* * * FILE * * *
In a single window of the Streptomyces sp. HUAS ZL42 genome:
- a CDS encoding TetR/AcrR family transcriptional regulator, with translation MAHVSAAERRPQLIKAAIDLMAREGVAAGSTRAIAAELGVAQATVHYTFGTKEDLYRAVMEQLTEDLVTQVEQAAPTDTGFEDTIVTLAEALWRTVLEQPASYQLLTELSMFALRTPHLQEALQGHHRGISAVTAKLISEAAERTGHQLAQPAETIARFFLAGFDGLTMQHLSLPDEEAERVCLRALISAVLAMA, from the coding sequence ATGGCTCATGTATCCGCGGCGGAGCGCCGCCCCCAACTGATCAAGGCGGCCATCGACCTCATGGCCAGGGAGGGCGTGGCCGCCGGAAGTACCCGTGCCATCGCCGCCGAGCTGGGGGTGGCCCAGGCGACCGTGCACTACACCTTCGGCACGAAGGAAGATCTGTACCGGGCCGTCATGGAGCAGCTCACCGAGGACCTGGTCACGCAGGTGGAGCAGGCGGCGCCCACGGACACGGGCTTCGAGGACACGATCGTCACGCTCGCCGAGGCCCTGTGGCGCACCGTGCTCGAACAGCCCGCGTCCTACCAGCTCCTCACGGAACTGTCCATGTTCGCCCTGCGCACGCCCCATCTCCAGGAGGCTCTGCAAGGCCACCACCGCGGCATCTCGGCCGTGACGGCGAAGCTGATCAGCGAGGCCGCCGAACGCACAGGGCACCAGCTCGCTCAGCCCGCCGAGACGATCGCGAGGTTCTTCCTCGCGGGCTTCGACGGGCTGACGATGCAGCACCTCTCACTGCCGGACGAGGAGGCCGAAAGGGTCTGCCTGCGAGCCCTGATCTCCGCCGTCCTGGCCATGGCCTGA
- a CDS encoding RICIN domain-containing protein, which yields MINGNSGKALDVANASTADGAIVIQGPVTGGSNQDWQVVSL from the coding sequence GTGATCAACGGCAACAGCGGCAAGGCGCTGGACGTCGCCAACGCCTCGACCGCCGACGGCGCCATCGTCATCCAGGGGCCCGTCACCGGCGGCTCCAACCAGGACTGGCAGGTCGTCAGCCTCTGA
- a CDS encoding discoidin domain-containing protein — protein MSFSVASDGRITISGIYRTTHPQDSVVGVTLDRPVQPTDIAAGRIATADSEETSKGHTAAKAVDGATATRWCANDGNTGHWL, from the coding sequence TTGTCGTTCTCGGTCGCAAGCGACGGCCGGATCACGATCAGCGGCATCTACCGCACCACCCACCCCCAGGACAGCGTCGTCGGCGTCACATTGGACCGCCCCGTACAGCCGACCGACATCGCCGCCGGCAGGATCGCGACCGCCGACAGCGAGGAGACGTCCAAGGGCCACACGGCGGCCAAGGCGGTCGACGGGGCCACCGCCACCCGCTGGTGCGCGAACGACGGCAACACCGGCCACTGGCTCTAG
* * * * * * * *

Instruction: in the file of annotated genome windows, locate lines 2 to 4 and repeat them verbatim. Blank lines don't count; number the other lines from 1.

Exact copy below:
- a CDS encoding TetR/AcrR family transcriptional regulator, with translation MAHVSAAERRPQLIKAAIDLMAREGVAAGSTRAIAAELGVAQATVHYTFGTKEDLYRAVMEQLTEDLVTQVEQAAPTDTGFEDTIVTLAEALWRTVLEQPASYQLLTELSMFALRTPHLQEALQGHHRGISAVTAKLISEAAERTGHQLAQPAETIARFFLAGFDGLTMQHLSLPDEEAERVCLRALISAVLAMA, from the coding sequence ATGGCTCATGTATCCGCGGCGGAGCGCCGCCCCCAACTGATCAAGGCGGCCATCGACCTCATGGCCAGGGAGGGCGTGGCCGCCGGAAGTACCCGTGCCATCGCCGCCGAGCTGGGGGTGGCCCAGGCGACCGTGCACTACACCTTCGGCACGAAGGAAGATCTGTACCGGGCCGTCATGGAGCAGCTCACCGAGGACCTGGTCACGCAGGTGGAGCAGGCGGCGCCCACGGACACGGGCTTCGAGGACACGATCGTCACGCTCGCCGAGGCCCTGTGGCGCACCGTGCTCGAACAGCCCGCGTCCTACCAGCTCCTCACGGAACTGTCCATGTTCGCCCTGCGCACGCCCCATCTCCAGGAGGCTCTGCAAGGCCACCACCGCGGCATCTCGGCCGTGACGGCGAAGCTGATCAGCGAGGCCGCCGAACGCACAGGGCACCAGCTCGCTCAGCCCGCCGAGACGATCGCGAGGTTCTTCCTCGCGGGCTTCGACGGGCTGACGATGCAGCACCTCTCACTGCCGGACGAGGAGGCCGAAAGGGTCTGCCTGCGAGCCCTGATCTCCGCCGTCCTGGCCATGGCCTGA
- a CDS encoding RICIN domain-containing protein, which yields MINGNSGKALDVANASTADGAIVIQGPVTGGSNQDWQVVSL from the coding sequence GTGATCAACGGCAACAGCGGCAAGGCGCTGGACGTCGCCAACGCCTCGACCGCCGACGGCGCCATCGTCATCCAGGGGCCCGTCACCGGCGGCTCCAACCAGGACTGGCAGGTCGTCAGCCTCTGA
- a CDS encoding discoidin domain-containing protein — protein MSFSVASDGRITISGIYRTTHPQDSVVGVTLDRPVQPTDIAAGRIATADSEETSKGHTAAKAVDGATATRWCANDGNTGHWL, from the coding sequence TTGTCGTTCTCGGTCGCAAGCGACGGCCGGATCACGATCAGCGGCATCTACCGCACCACCCACCCCCAGGACAGCGTCGTCGGCGTCACATTGGACCGCCCCGTACAGCCGACCGACATCGCCGCCGGCAGGATCGCGACCGCCGACAGCGAGGAGACGTCCAAGGGCCACACGGCGGCCAAGGCGGTCGACGGGGCCACCGCCACCCGCTGGTGCGCGAACGACGGCAACACCGGCCACTGGCTCTAG